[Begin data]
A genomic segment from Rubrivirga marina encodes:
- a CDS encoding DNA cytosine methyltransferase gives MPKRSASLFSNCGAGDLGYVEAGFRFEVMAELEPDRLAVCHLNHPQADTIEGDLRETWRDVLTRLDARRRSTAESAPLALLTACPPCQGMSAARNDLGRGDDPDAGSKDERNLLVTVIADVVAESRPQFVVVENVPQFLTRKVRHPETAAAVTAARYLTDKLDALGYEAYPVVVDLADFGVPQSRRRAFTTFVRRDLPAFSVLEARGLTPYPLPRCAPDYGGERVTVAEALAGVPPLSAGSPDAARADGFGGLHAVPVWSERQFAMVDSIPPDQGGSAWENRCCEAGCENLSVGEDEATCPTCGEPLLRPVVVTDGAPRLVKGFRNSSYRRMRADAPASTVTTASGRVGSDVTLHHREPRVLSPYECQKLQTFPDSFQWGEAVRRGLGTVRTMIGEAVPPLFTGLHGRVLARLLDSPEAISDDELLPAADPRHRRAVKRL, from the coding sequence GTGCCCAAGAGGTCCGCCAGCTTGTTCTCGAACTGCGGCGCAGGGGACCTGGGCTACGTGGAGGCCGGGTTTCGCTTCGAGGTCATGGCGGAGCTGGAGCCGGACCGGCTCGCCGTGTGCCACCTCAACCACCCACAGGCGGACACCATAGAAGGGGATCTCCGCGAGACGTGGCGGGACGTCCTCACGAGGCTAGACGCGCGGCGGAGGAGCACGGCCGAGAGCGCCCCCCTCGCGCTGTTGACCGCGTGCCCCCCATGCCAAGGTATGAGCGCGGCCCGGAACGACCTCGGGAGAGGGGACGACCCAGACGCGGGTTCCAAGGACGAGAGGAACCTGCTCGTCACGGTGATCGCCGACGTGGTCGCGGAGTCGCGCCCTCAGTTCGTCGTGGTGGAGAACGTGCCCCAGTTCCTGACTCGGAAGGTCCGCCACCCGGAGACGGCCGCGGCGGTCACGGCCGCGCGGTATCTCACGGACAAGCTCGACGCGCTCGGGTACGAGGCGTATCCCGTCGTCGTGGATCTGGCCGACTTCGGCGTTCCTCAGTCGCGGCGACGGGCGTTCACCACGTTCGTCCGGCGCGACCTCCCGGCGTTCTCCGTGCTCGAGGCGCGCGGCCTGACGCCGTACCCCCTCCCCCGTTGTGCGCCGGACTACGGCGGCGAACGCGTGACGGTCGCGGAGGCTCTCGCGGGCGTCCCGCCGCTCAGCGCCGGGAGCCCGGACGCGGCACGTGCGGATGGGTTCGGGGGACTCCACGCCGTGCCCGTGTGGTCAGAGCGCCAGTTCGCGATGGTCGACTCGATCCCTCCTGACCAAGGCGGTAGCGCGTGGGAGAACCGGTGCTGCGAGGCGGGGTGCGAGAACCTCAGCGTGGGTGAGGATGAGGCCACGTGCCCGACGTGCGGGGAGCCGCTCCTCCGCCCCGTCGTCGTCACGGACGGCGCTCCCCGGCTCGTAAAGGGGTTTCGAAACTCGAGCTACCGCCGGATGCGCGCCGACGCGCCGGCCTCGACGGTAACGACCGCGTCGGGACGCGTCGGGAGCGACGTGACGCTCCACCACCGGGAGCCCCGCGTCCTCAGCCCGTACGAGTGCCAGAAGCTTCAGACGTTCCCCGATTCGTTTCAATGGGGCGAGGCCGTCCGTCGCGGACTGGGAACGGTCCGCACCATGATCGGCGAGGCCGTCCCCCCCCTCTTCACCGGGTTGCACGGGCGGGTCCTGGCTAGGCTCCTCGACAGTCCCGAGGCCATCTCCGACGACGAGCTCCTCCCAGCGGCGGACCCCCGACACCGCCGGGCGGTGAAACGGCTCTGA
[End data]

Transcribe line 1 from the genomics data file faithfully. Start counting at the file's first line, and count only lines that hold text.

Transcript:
A genomic segment from Rubrivirga marina encodes: